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Greek PM to reshuffle cabinet after new loan tranche: sources
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The Greek “cliff”
Imagining an election in the United States of Europe
Greece's Prime Minister Antonis Samaras talks to reporters after a Friends of Cohesion meeting at the European Parliament in Brussels November 13, 2012.
Credit: Reuters/Yves Herman
By Dina Kyriakidou
Mon Nov 19, 2012 3:45pm EST
ATHENS (Reuters) - Greek Prime Minister Antonis Samaras will reshuffle his cabinet to give a bigger role to junior coalition party members once he has secured a vital loan tranche in the next few weeks, government officials said on Monday.
Samaras will meet the leaders of junior coalition partners, Socialist PASOK's Evangelos Venizelos and Democratic Left's Fotis Kouvelis, later on Monday to make his proposals and cement their support, officials said.
"The reshuffle will take place after the installment," one government official told Reuters on condition of anonymity. "The Finance Minister will not be moved."
Euro zone finance ministers meet on Tuesday to unlock more aid for Greece and avert bankruptcy, but hopes for a quick disbursement of more than 30 billion euros ($38 billion) remain dim as European Union and International Monetary Fund (IMF) lenders disagree over how to resolve the country's debt crisis.
Samaras would propose deputy prime minister posts to Venizelos and Kouvelis, and offer other cabinet posts to the two leftist parties to secure the widest possible backing in the difficult implementation months ahead, the officials said.
The PASOK leader was open to the prospect but Kouvelis was hesitant, pressured from within his own party, which has already resisted many of the austerity policies that have plunged Greece into its worst recession in decades.
Officials told Reuters on Monday the tranche plus outstanding cash, making a total of 44 billion euros, will be paid on December 5 if Greece meets lenders' conditions.
Greece has fallen short on reforms required to keep a 130 billion euro aid bailout on track, such as increasing competition by liberalizing professions and opening up markets.
Measures have been delayed by ministers' lengthy negotiations and by resistance in parliament, especially from MPs from the two junior coalition partners. PASOK expelled six deputies for failing to back an austerity bill this month.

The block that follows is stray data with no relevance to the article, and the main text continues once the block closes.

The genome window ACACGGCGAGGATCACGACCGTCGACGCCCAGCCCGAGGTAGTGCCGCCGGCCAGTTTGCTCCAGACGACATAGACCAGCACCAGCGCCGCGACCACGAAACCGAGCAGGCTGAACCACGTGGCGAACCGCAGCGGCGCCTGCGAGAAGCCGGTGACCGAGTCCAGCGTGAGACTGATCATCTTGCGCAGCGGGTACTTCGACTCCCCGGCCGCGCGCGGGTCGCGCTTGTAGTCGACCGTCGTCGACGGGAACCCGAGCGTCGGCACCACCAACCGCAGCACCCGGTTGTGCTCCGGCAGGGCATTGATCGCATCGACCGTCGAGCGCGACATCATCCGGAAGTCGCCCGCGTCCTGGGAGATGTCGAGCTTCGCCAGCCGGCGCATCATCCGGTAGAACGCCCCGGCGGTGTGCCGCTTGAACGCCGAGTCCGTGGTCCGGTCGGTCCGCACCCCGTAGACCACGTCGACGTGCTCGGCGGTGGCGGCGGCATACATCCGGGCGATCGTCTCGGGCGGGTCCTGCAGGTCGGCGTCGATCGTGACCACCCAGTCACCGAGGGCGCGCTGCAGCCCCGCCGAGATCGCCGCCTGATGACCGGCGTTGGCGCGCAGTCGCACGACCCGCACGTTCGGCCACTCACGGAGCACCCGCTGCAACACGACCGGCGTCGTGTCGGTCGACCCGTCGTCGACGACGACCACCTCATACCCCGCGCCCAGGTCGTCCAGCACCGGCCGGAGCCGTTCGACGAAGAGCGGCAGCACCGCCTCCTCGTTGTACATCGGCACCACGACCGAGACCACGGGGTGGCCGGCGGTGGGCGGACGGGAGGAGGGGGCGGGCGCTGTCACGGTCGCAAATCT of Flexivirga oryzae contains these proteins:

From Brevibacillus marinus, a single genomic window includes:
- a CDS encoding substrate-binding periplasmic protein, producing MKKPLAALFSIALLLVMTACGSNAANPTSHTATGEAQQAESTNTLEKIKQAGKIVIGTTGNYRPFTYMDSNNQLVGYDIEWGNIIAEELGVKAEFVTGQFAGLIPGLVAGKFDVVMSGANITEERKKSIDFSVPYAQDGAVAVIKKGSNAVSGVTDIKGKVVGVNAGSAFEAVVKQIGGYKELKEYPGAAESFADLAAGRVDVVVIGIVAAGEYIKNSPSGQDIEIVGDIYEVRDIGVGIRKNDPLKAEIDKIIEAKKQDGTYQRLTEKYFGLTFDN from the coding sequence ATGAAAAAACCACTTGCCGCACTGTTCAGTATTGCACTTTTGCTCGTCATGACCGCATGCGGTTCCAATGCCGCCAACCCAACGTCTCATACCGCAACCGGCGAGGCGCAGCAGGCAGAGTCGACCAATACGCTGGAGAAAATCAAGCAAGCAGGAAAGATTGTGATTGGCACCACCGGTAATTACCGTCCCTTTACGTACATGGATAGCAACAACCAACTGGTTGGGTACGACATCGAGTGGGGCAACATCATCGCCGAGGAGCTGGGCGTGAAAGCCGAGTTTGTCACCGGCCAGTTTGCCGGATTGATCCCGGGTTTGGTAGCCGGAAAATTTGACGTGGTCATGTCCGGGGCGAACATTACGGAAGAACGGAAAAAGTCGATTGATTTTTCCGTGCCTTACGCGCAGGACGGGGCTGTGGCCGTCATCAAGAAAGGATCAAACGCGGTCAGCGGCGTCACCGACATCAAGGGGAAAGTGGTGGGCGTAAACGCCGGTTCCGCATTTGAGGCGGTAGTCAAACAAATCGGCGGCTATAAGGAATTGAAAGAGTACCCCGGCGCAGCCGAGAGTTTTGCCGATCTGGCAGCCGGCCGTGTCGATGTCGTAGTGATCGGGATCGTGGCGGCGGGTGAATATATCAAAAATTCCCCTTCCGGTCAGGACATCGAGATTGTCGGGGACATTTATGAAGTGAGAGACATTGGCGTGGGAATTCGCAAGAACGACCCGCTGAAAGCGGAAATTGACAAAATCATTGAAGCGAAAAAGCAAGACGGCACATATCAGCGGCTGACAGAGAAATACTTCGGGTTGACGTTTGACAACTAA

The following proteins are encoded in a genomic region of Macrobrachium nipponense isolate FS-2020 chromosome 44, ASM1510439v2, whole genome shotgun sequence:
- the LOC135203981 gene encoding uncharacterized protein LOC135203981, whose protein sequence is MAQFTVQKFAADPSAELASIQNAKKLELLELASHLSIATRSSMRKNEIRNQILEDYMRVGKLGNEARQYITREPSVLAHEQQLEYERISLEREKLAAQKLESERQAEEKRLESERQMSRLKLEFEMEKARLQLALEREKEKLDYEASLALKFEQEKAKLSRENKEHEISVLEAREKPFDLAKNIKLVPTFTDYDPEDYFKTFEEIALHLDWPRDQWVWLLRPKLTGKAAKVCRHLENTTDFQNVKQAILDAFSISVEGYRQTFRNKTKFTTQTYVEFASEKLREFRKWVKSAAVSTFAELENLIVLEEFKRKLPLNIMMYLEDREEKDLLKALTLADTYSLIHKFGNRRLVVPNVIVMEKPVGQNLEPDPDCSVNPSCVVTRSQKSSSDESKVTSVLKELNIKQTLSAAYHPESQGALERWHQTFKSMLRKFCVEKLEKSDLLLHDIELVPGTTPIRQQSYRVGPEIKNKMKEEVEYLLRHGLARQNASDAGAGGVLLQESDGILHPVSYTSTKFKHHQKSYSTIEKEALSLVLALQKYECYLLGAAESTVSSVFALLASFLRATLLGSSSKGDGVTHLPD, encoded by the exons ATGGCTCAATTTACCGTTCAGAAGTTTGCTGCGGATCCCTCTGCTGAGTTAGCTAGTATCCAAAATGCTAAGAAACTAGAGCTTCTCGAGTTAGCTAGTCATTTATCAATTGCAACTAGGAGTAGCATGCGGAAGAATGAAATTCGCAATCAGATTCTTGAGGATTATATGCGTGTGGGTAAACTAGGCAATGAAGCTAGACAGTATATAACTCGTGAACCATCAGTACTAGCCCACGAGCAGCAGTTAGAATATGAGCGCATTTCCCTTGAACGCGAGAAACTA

Without the support of the Democratic Left, Samaras's conservative New Democracy and PASOK would have a razor-thin majority of 151 deputies in the 300-seat house.
NO "PR TRICK"
A deputy PM title will be a boost for Venizelos, who has seen senior party members abandon him in recent months after a crushing election defeat. He is expected to propose new PASOK faces for ministerial posts.
Government officials said ministers who have a poor track record with international lenders will be replaced but the finance, development and labor ministers - Yannis Stournaras, Kostis Hatzidakis and Yannis Vroutsis - would stay.
"These are the most successful ministries and nobody can shake the finance minister," the government official said.
Among those likely to go were Administrative Reform Minister Antonis Manitakis, who comes from the Democratic Left party and resisted steps to lay off public servants, sources said.
Also from the Democratic Left, Justice Minister Antonis Roupakiotis, who initially refused to sign an austerity bill, may lose his job, they said.
"It won't be a PR trick to gain time. It will be a rare occasion when a reshuffle is done for practical reasons," said a second government official who declined to be named. "Samaras will aim for consolidation and efficiency."
However, analysts said a reshuffle is unlikely to give the government a much-needed popularity boost and may be seen by voters as catering to internal party politics.
Recent opinion polls show two thirds of Greeks disapprove of the government and see little hope for the future, especially for unemployment, now at over 25 percent. The economy will have shrunk by over 25 percent next year.
"There will be a fuss and the press will keep busy for a while but it will not mean much for the government's effectiveness or public support," said independent political analyst John Loulis.
"In today's climate, people just don't care," he said.
(Additional reporting by Lefteris Papadimas; Editing by Louise Ireland)
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